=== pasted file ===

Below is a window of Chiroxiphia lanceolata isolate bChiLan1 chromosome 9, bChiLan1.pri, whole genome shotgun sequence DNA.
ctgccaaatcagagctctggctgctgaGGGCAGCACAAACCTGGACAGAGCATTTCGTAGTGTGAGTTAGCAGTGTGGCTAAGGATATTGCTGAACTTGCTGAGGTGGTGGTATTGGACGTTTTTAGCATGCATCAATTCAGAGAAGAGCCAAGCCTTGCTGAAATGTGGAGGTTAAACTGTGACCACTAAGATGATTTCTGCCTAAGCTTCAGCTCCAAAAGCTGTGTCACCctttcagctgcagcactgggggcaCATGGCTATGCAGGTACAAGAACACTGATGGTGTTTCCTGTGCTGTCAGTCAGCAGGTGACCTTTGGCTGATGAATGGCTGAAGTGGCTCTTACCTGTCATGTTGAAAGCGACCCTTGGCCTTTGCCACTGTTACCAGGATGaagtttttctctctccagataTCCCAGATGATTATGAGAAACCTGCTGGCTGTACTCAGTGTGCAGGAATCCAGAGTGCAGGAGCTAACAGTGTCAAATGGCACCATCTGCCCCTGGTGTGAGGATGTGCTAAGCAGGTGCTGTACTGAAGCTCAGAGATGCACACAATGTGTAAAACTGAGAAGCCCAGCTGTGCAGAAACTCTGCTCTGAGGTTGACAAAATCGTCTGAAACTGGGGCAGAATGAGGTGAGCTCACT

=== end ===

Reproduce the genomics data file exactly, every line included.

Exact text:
Below is a window of Chiroxiphia lanceolata isolate bChiLan1 chromosome 9, bChiLan1.pri, whole genome shotgun sequence DNA.
ctgccaaatcagagctctggctgctgaGGGCAGCACAAACCTGGACAGAGCATTTCGTAGTGTGAGTTAGCAGTGTGGCTAAGGATATTGCTGAACTTGCTGAGGTGGTGGTATTGGACGTTTTTAGCATGCATCAATTCAGAGAAGAGCCAAGCCTTGCTGAAATGTGGAGGTTAAACTGTGACCACTAAGATGATTTCTGCCTAAGCTTCAGCTCCAAAAGCTGTGTCACCctttcagctgcagcactgggggcaCATGGCTATGCAGGTACAAGAACACTGATGGTGTTTCCTGTGCTGTCAGTCAGCAGGTGACCTTTGGCTGATGAATGGCTGAAGTGGCTCTTACCTGTCATGTTGAAAGCGACCCTTGGCCTTTGCCACTGTTACCAGGATGaagtttttctctctccagataTCCCAGATGATTATGAGAAACCTGCTGGCTGTACTCAGTGTGCAGGAATCCAGAGTGCAGGAGCTAACAGTGTCAAATGGCACCATCTGCCCCTGGTGTGAGGATGTGCTAAGCAGGTGCTGTACTGAAGCTCAGAGATGCACACAATGTGTAAAACTGAGAAGCCCAGCTGTGCAGAAACTCTGCTCTGAGGTTGACAAAATCGTCTGAAACTGGGGCAGAATGAGGTGAGCTCACT